The Montgomery County Board of Education on Thursday is expected to grant a six-month extension for consultants to complete an ongoing review of school boundaries.
The delay is due to restrictions imposed by Gov. Larry Hogan to slow the spread of the coronavirus, according to school board documents. The school district has focused most of its efforts on transitioning to online learning while schools are closed, and creating a plan for returning to buildings next academic year.
“This delay is necessary due to the intervening public health emergency which has consumed the efforts of the entire school system and our broader community,” MCPS Superintendent Jack Smith wrote in a memo to the school board.
He suggests the school board “pause” the analysis until the fall, and set “an anticipated target release date” of Dec. 1 for the final report.
In his memo, Smith wrote that, since the interim report was released in March, consultants have continued their work, analyzing data and developing an interactive tool that will allow community members to visualize how potential boundary changes might look and how those changes might affect a school.
All community engagement efforts — a critical component of the project — have been postponed until the threat of the coronavirus subsides.
“Our immediate focus as a school system continues to be on the current public health emergency conditions, as well as planning for the operational and educational recovery and reopening approaches that will be needed as the emergency conditions are lifted,” Smith wrote. “We will be better positioned to return to this work, as well as to reengage with our community around the work, as the public health conditions resolve and as our operating and instructional environment is clearer.”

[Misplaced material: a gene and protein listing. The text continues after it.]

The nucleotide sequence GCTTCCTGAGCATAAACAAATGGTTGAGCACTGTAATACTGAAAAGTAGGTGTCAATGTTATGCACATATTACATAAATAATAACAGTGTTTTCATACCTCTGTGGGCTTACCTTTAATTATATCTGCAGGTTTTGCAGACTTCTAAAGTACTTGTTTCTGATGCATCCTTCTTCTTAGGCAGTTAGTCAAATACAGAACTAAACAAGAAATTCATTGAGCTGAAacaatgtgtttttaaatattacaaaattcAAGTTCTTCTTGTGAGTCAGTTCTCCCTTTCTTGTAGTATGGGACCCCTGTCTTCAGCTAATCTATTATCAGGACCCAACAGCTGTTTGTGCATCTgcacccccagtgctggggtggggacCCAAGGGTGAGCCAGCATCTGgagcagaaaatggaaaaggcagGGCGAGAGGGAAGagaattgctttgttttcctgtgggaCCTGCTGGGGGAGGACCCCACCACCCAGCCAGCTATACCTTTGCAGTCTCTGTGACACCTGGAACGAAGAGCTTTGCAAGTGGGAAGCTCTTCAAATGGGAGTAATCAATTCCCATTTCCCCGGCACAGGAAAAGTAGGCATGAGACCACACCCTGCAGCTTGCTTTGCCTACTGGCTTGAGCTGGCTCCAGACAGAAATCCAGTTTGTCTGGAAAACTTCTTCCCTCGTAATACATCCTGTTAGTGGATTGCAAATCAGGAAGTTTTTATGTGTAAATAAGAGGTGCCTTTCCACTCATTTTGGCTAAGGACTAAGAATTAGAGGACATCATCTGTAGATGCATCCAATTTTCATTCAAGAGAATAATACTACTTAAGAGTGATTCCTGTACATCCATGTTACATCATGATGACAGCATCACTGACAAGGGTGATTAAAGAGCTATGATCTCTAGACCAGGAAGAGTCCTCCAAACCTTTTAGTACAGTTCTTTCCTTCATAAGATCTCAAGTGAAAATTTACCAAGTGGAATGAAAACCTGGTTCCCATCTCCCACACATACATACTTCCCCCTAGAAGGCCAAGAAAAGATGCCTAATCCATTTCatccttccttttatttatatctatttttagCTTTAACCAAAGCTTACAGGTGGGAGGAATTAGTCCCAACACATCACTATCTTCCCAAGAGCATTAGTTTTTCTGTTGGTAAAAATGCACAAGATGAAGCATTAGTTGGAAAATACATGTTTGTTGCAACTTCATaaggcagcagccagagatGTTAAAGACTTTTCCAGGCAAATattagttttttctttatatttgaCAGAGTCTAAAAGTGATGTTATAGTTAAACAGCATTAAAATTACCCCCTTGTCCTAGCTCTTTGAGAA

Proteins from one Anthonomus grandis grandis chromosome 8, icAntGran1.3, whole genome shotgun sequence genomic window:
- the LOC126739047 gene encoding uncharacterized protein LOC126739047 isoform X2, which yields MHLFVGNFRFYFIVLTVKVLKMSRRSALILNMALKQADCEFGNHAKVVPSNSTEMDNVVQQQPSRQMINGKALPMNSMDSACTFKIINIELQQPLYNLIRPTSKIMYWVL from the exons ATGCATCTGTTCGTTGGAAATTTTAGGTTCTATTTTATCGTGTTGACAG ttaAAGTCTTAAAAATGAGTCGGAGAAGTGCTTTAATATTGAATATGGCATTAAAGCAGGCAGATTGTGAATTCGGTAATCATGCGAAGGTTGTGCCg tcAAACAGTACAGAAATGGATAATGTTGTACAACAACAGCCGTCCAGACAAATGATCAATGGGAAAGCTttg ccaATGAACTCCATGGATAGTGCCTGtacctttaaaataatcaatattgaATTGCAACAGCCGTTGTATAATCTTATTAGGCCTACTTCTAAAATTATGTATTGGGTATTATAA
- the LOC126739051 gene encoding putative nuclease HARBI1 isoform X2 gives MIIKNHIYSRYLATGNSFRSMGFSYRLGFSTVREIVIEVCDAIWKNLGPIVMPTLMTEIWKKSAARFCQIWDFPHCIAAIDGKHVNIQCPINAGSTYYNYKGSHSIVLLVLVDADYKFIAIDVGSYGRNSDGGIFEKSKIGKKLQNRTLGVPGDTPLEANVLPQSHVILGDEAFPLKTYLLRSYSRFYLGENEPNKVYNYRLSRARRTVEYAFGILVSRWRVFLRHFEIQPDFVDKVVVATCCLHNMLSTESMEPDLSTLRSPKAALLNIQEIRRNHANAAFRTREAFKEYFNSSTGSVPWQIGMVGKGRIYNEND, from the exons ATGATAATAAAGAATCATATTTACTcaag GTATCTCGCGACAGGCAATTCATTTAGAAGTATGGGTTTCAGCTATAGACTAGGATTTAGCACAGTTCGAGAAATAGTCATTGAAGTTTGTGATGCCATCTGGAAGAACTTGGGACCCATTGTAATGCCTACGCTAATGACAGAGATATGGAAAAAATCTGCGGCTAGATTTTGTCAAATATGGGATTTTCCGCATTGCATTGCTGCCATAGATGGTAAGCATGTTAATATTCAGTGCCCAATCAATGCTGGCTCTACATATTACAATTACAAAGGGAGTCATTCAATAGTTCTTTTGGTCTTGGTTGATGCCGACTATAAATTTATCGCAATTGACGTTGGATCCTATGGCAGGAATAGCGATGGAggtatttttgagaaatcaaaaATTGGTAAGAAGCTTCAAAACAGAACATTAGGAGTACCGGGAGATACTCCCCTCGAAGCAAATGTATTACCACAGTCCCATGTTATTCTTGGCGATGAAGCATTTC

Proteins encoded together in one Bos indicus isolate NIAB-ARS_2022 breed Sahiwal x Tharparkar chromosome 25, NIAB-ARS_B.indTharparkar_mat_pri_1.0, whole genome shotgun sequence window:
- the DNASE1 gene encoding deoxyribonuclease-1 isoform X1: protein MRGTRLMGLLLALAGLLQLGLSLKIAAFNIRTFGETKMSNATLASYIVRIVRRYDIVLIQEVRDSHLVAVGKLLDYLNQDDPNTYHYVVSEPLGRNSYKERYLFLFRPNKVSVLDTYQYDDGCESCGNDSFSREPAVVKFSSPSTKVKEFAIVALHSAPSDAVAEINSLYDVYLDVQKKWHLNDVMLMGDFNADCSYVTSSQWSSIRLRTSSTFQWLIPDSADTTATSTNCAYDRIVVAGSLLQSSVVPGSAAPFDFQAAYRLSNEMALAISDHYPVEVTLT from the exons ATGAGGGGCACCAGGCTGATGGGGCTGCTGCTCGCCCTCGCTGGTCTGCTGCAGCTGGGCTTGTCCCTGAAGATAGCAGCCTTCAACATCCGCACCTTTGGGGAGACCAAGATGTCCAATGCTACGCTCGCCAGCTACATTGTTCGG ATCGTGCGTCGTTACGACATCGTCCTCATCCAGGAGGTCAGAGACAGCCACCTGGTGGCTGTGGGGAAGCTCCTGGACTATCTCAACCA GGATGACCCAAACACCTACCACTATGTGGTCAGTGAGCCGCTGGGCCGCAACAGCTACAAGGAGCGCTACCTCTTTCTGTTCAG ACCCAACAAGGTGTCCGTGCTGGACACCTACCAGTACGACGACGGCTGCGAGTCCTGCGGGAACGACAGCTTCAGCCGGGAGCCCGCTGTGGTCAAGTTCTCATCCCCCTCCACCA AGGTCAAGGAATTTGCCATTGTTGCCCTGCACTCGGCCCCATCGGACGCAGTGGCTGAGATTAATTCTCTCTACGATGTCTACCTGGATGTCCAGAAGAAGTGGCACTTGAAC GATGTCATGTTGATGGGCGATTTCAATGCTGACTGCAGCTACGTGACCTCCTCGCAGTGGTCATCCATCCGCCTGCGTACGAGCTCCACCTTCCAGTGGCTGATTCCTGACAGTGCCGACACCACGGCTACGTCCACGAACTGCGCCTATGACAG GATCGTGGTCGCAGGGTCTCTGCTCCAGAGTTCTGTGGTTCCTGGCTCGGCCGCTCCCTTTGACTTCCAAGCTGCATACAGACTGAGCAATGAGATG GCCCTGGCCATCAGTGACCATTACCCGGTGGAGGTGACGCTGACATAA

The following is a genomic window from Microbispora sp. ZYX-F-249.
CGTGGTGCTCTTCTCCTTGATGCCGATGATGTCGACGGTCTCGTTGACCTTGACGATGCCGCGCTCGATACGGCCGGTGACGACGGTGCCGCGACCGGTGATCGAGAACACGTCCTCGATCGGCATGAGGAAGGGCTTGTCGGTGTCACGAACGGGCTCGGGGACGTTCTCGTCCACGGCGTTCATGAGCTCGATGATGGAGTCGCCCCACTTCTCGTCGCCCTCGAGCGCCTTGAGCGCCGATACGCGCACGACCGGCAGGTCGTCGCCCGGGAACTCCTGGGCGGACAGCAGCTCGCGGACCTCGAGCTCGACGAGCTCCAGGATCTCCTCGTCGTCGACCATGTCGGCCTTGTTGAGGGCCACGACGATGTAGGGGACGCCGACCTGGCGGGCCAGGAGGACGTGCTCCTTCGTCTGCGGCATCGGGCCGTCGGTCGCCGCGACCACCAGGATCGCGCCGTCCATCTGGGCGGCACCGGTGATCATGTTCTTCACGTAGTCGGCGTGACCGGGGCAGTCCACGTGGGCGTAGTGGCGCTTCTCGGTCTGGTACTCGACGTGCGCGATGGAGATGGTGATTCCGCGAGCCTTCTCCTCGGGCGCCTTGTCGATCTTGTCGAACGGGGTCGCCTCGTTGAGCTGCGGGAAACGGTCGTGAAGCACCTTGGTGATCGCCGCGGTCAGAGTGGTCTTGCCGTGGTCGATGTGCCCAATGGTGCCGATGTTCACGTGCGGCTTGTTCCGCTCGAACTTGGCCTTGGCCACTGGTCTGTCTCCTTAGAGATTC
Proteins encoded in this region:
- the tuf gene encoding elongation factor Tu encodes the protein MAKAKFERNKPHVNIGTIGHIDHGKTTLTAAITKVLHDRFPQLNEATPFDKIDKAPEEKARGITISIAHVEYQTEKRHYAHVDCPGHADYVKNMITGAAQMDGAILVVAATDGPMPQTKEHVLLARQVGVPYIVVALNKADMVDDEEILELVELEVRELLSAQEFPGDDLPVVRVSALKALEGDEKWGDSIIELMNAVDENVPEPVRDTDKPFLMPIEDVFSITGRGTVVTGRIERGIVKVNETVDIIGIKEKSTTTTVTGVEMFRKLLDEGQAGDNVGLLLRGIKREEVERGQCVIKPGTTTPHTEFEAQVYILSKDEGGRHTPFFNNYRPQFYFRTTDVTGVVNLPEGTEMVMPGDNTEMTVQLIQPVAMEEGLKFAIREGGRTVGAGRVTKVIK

The school board authorized the countywide boundary analysis in January 2019. The goal, board members say, is to evaluate how current boundaries “support or impede” students’ access to diverse schools, schools that aren’t crowded, and schools within walking distance of their homes.
The school board hired the firm WXY Architecture + Urban Design for $475,000 to complete the study.
It has been a tense process as community members voice a wide range of opinions and perspectives, with some criticizing the process and how the school system might use the data.
The topic has been a focal point in the race for three open school board seats. The primary election is on June 2.
The first phase of the project included data gathering and analyses by consultants, as well as large community meetings to gather feedback from residents. The process culminated in the release of a mid-analysis report in March.
In it was a review of consultants’ community engagement efforts; an analysis of data about schools’ demographics, capacity and enrollment; and next steps.
In April, an MCPS spokesman told Bethesda Beat a delay of the final report was “highly likely” as the school district focused on the transition to remote learning and the ban on large gatherings continued.
Caitlynn Peetz can be reached at firstname.lastname@example.org